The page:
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Trio were 'ditsy strippers', €48k theft trial hears

A NIGHTCLUB boss robbed lapdancers and their manager of around £40,000 (€48,000) after writing them off as "a bunch of ditsy strippers", a court has heard.

Curtis Woodman (34) claims the women, and two men surrounded him and demanded the money outside his work.

Mr Woodman insists he was "bundled" into a vehicle, kidnapped, robbed of £60 (€72) cash, his £4,650 (€5,584) Breitling watch and forced to transfer £4,800 (€5,764) to the women.

But a jury at Bristol Crown Court heard he suggested he get into the vehicle and then paid the women after admitting he owed them the money.


The lapdancers had worked for Mr Woodman at a pop-up nightclub he ran during the Cheltenham Festival in March 2012, which took £42,000 (€50,444) from one customer in one night.

In a police interview, manager Charlotte Devaney, told how she arrived at Mr Woodman's work premises in Tewkesbury, on September 3, 2012, to recover the missing wages.

Devaney said she had been accompanied by lapdancers Mandy Cool (29), Stephanie Pye (31) and Rachel Goodchild (24) during the incident.

She said Cool had arrived in Cheltenham that day with two friends, brothers Robert (27) and Alexander Morris (23).

At one point during the incident, Mr Woodman was taken out of the car by the Morris brothers and returned with a bleeding face, Devaney said.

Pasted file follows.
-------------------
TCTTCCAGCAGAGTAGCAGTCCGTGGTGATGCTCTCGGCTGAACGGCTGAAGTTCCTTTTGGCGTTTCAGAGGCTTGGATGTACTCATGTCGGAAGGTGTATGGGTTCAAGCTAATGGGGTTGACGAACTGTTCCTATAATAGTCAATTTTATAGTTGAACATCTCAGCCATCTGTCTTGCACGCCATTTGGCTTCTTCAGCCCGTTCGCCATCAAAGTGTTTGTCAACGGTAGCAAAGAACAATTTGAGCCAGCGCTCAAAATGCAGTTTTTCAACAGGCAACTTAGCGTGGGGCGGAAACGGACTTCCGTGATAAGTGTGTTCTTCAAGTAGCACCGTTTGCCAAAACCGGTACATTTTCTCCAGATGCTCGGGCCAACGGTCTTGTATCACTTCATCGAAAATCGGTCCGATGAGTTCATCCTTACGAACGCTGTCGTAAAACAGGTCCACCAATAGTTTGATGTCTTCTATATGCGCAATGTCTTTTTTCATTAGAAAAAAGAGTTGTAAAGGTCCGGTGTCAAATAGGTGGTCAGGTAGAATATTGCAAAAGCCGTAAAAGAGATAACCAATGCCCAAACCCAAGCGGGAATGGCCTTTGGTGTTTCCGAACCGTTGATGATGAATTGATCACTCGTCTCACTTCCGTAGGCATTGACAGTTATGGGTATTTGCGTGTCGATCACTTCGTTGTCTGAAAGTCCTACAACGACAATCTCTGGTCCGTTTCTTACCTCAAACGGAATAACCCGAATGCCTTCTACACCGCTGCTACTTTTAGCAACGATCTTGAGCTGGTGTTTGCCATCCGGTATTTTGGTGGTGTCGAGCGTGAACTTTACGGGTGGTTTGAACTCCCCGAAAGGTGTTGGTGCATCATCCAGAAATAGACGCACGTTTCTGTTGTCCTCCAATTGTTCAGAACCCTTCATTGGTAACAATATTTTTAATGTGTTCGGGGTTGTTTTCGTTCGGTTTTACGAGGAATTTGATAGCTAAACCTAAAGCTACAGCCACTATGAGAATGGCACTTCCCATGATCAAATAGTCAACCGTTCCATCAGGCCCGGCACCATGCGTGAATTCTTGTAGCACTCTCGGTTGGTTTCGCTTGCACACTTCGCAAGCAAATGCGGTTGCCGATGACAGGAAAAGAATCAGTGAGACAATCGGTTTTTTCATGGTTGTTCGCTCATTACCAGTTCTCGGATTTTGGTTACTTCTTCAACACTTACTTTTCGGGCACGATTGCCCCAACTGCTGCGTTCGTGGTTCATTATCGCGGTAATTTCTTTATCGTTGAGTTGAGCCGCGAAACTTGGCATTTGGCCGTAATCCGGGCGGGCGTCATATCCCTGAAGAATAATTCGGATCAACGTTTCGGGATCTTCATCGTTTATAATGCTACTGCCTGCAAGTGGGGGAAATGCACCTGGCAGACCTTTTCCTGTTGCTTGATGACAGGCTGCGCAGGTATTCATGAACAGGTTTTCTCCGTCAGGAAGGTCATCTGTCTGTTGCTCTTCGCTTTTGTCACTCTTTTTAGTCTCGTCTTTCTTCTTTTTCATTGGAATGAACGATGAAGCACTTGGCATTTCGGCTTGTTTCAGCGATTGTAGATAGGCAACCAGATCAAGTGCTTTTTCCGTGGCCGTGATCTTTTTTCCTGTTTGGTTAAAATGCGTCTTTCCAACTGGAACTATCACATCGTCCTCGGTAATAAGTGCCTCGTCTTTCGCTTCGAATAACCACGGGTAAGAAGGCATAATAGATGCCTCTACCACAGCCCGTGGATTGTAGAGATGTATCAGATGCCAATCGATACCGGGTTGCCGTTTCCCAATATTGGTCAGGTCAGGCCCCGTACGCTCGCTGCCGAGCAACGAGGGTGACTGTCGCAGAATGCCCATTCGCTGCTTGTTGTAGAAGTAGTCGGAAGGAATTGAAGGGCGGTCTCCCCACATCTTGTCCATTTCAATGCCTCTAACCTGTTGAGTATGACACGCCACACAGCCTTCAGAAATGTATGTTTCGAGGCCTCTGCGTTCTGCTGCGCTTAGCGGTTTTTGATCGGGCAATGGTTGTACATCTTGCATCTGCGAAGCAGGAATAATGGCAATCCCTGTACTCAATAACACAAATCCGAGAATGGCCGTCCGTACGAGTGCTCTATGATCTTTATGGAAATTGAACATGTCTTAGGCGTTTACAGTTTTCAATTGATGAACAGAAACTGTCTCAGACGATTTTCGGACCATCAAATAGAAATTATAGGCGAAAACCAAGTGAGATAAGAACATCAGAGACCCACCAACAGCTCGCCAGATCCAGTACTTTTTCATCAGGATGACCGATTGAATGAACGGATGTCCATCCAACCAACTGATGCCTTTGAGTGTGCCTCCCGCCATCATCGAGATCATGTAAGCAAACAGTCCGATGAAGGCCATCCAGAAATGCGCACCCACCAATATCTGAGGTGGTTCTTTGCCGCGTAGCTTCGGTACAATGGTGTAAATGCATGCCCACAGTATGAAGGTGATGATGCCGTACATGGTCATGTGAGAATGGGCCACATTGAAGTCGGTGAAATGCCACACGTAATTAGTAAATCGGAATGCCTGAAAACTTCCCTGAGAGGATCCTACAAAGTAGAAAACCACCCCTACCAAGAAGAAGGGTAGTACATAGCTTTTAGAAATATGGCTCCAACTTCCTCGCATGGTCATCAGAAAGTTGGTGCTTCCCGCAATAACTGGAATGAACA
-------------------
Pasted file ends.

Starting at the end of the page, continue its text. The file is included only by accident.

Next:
But she claimed she had not invited the brothers to attend that day and asked them to stop when Mr Woodman was injured.

She said Mr Woodman had not paid up to 15 women for their work at the Embassy Nightclub he ran during the festival.

Mr Woodman previously told the jury the women were not entitled to the cash as they breached contracts agreeing to wear nipple tassles and bikinis, causing the club to be closed down by authorities.

When interviewed, Pye told police the Morris brothers were brought to meet Mr Woodman for the women's "protection".


Pye said she suddenly became uncomfortable when the group arrived at Mr Woodman's work and drove off with him in the vehicle.

Pye said Mr Woodman was hit by one of the Morris brothers, who were sitting either side of him.

Mr Woodman was then driven to a field and taken behind haybales by the Morris brothers, returning with blood on his face, Pye claimed.

Alexander Morris, from Southampton, has admitted carrying a Stanley knife, on September 3, 2012, the day of the alleged kidnap.

He denies a charge of robbery, along with Robert Morris, also from Southampton, concerning Mr Woodman's Breitling watch. The brothers also deny charges of robbery, concerning £60 (€72) Mr Woodman gave them from his pocket before his release.

Devaney, from London; Pye, from Sutton Coldfield; Cool, of Southampton; and Goodchild, of Southampton, each deny a charge of kidnap on September 3, 2012. The trial, continues.